There are many, many excellent photographic close-ups of wildlife that some very skilled photographers capture. Searching Flickr and other hosting sites bring up some fantastic images. On Flickr is Tim Mason who lives near to me and his photos there and those on his website are astounding. These take a massive amount of time and stillness to capture as well as access to places where the wildlife is.
I am also a fan of landscapes that feature wildlife. Birds are an integral part of the landscape and waiting for the right moment for them to fit into a composition adds the need for timing. The shape of a dynamic flock of birds adds an unique dimension to a landscape. I like black and white for this kind of shot as it emphasises the shapes of the landscape and the individual birds and the form of the flock.
I went to the far end of Druridge Bay Country Park with the intention of walking along the path behind the dunes through the East Chevington nature reserve this morning. The reserve seemed to be totally devoid of wildlife except for the occasional corvid.
But, walking southwards I spotted a huge flock of geese towards Cresswell. I walked back to my car and drove farther south to see if I could get close to them. There are a lot of migratory Pink Footed Geese here at the moment and they are often settling on the fields behind the dunes between Druridge and Cresswell.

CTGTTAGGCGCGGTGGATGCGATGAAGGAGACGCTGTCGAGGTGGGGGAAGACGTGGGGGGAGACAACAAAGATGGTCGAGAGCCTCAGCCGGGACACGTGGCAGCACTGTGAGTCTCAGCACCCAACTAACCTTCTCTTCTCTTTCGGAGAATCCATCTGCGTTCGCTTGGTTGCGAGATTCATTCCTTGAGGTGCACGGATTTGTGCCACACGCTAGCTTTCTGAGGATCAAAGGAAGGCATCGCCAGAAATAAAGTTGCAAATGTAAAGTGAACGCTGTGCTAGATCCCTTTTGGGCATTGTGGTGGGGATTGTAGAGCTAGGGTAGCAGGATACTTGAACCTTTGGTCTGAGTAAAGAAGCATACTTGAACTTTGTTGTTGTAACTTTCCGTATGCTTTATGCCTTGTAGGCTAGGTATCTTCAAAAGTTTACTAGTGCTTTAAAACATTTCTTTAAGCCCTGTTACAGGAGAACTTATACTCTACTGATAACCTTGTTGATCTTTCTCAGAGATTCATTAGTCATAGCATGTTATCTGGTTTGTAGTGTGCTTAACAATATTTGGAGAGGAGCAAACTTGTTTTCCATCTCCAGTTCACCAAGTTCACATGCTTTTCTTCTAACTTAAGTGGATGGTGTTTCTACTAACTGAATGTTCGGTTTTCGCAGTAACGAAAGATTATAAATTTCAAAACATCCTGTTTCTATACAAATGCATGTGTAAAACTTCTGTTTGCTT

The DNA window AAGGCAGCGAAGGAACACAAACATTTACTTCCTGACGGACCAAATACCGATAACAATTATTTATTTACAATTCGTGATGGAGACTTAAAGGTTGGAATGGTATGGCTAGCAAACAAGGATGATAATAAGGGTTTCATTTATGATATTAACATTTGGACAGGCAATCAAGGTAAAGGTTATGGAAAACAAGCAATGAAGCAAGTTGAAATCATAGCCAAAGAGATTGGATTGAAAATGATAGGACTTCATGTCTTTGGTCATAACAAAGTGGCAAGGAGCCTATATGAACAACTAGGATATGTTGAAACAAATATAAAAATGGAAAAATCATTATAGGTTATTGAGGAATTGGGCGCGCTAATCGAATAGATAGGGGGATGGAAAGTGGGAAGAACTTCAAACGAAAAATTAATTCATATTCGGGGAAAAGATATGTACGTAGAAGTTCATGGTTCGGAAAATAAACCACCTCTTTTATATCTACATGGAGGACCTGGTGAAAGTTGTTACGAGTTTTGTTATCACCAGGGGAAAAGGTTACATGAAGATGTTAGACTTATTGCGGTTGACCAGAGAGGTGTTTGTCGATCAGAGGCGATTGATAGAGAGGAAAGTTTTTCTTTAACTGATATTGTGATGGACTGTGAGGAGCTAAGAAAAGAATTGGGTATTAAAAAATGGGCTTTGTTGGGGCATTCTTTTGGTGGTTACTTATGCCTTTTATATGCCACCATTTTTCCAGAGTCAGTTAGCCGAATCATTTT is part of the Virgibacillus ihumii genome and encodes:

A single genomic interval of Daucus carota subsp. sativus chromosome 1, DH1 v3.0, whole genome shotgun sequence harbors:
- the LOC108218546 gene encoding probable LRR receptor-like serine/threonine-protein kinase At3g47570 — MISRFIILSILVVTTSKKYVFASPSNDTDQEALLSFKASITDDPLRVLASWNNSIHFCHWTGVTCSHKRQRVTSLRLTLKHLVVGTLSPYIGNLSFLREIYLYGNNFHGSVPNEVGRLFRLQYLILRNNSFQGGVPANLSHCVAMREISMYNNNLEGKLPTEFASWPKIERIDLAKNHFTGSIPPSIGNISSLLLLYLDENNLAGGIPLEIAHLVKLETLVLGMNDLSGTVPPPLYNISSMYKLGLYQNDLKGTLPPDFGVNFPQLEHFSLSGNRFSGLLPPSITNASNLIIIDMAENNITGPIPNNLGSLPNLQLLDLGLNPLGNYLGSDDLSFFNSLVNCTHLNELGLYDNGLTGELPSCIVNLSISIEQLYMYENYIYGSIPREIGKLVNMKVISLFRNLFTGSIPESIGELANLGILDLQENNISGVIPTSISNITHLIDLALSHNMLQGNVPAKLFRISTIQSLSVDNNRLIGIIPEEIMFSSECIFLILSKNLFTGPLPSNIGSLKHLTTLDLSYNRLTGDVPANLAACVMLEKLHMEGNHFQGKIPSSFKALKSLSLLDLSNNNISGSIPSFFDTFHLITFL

The road between Druridge village and Cresswell was closed so I parked and looked to see if I could spot the flock. All I could spot initially was a mute swan on the fields.
I heard the geese before I saw them. Looking back to the north I saw the flock taking to the wing again and heading my way. They flew overhead and I thought they were going to head further south to the Cresswell Ponds, which I would not be able to reach without a detour because of the road closure.
Fortunately, they circled and landed in the fields behind the dunes on the road towards Cresswell. These fields are a regular stopping point for migratory geese.
This family of Whooper Swan were also making the most of the meadows. Unfortunately, a planning application is in for these fields to become an opencast coal mine. This will displace the wildlife in the area forcing them into other habitats and thus disturbing other habitats.
As the geese landed this murmuration of starling took to the wing; icing on the cake of an enjoyable trip out.
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